Anti-Equal Opportunity Amendment Threatened

Affiliate: ACLU of Utah
February 12, 2010 12:00 am

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ACLU of Utah
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SALT LAKE CITY, UT – Utah legislators recently introduced a joint resolution in support of a proposed constitutional amendment that would end the state’s efforts to ensure equal opportunities for all Utahns in state hiring, contracting and college admissions.

The ACLU of Utah strongly opposes any attempt to alter the Utah Constitution in order to restrict the ability of independent state agencies, colleges and universities to enact policies that seek to encourage opportunities for individuals who have either historically or actually been denied those opportunities, and to prevent the recurrence of discrimination in the future.

Rep. Curt Oda (R-Clearfield) is the chief sponsor of HJR24, the resolution that urges adoption of a constitutional amendment banning equal opportunity programs. Rep. Carl Wimmer (R-Herriman) is listed as a co-sponsor of HJR24, and Sen. Margaret Dayton (R-Orem) is prepared to champion the measure in the state senate. If the resolution is approved by both the House and the Senate, it will appear on the November ballot for voter consideration, and could take effect on January 1, 2011. The measure appears to be moving quickly toward approval.

Those pushing HJR24 insist that it is simply an attempt to ensure that “the government will treat everyone the same.” This assertion reflects several common misconceptions about equal opportunity policies, also known as affirmative action programs. It assumes that without equal opportunity efforts, no racial biases or gender discrimination currently would influence hiring and admission procedures in Utah. Although the United States is often thought of as a “meritocracy,” where only hard work – in a fair competitive environment – ensures an individual’s success, race and gender still play a large role in who gets the best jobs, and who gets into a particular college or university.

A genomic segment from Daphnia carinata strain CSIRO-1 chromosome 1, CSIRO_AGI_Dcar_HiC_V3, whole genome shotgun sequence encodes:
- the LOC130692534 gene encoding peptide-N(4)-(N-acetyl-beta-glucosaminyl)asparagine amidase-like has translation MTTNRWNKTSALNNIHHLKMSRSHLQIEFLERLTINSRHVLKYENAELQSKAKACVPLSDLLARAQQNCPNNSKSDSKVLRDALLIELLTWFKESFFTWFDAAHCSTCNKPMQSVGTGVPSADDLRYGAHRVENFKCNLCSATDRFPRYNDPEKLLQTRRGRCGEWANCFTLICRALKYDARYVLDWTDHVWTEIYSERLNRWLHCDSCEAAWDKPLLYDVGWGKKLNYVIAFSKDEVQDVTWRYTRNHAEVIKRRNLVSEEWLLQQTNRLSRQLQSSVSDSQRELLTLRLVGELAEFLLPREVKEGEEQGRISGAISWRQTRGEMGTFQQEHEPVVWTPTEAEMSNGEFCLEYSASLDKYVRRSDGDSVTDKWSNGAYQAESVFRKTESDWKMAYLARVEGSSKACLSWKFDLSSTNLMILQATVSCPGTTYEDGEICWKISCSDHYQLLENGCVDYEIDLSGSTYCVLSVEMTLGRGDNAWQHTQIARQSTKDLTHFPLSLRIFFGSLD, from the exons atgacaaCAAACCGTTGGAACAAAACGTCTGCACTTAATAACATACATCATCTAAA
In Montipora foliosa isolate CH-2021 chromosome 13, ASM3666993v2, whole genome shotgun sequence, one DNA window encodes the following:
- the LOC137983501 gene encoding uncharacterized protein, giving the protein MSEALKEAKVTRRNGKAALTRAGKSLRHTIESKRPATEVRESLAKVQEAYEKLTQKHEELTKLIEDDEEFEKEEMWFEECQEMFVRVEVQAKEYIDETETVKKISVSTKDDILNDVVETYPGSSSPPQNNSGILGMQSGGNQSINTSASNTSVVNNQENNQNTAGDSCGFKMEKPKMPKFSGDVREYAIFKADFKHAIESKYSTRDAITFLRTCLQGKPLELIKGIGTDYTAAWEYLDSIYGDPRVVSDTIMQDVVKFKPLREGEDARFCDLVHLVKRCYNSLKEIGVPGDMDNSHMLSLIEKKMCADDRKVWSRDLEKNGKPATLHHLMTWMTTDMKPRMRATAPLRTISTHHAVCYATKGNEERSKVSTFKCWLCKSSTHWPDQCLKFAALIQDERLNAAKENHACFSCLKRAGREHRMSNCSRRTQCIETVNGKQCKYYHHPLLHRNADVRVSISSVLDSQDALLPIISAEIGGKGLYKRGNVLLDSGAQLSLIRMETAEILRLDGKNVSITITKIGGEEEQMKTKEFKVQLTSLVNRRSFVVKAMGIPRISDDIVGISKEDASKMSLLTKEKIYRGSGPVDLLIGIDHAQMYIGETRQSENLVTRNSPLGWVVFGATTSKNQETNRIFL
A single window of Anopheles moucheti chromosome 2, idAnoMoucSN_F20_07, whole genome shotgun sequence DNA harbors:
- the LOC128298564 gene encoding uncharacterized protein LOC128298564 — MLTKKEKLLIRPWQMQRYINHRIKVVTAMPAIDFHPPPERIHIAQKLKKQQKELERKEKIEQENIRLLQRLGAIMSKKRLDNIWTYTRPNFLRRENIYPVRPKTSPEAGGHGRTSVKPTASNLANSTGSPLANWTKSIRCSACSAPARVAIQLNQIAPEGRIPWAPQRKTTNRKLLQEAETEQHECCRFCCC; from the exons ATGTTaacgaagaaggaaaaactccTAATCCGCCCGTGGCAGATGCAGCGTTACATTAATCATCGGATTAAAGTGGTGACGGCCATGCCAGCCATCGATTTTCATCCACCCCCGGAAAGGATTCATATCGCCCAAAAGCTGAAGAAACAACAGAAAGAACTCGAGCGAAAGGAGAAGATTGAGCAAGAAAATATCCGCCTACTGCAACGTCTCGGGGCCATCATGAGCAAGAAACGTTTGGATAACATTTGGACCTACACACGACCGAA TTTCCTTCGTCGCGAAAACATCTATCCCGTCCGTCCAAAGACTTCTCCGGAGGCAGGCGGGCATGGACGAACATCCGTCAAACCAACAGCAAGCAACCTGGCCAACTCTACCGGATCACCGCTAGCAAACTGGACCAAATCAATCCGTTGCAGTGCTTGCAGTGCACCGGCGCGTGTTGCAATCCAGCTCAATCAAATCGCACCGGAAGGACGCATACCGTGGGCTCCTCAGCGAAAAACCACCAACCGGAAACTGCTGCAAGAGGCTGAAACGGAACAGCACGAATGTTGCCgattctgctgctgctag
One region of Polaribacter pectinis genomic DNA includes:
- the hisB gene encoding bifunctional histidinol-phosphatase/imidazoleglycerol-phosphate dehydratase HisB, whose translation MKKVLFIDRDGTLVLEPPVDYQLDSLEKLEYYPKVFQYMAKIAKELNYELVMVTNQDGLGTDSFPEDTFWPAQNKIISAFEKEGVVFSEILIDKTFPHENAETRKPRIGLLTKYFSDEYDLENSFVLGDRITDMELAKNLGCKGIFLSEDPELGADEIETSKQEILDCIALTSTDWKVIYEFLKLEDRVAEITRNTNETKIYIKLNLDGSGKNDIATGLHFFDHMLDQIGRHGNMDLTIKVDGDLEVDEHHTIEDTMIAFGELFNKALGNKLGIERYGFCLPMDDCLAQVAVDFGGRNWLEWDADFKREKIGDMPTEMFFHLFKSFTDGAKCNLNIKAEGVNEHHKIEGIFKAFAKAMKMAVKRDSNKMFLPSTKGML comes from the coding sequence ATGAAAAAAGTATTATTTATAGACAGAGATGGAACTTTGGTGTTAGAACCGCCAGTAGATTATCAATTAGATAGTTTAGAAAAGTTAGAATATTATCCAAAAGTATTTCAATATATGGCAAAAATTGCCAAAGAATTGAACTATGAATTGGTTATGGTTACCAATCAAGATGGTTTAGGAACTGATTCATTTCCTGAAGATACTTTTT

However ardently we might wish it were not so, race and gender do still matter in Utah and in the United States. Equal opportunity programs allow local and state agencies to remove discriminatory barriers that can limit the diversity of skills, experience and viewpoints represented on their staffs and among those they serve.

Equal opportunity policies are not “quota programs.” Quotas have been unconstitutional for decades. Rather, equal opportunity programs take many forms, including: outreach, recruitment efforts, and the use of non-traditional criteria for hiring and admissions. Under current law, state and local agencies are able to tailor their own equal opportunity policies, but they are already prohibited from discriminating against anyone on the bases set forth by HJR24.

This campaign to amend Utah’s constitution replicates similar efforts, led by millionaire Californian and anti-affirmative action crusader Ward Connerly, in California, Michigan, Colorado and several other states. Mr. Connerly is a former University of California regent and the man behind California’s Proposition 209, which outlawed even the mere consideration of race or gender in affirmative action or diversity programs relating to state hiring and state university admissions. Some of the tactics used in Mr. Connerly’s campaigns to end state-level equal opportunity programs have drawn criticism as being misleading or questionable.

The national ACLU was successful in challenging a similar effort in Missouri. The effort to rewrite Missouri’s state constitution to ban equal opportunity programs was part of a largely unsuccessful national campaign led by Mr. Connerly. A Missouri circuit judge struck down the proposed ballot initiative, which the ACLU asserted should not be circulated as it violated the Missouri Constitution by seeking to trick and defraud the state’s voters in attempting to ban an array of equal opportunity programs.

The ACLU of Utah strongly urges members of the Utah State Legislature to reject this effort to alter our state constitution. If passed, the proposed amendment would be subject to legal challenge. We hope that legislators will see this proposed amendment for what it truly is: an unnecessary attempt to tie the hands of policymakers at state and local agencies, colleges and universities as they design equal opportunity programs specifically tailored to their own needs.

For more information about equal opportunity programs, and various efforts to quash those programs throughout the country, visit:

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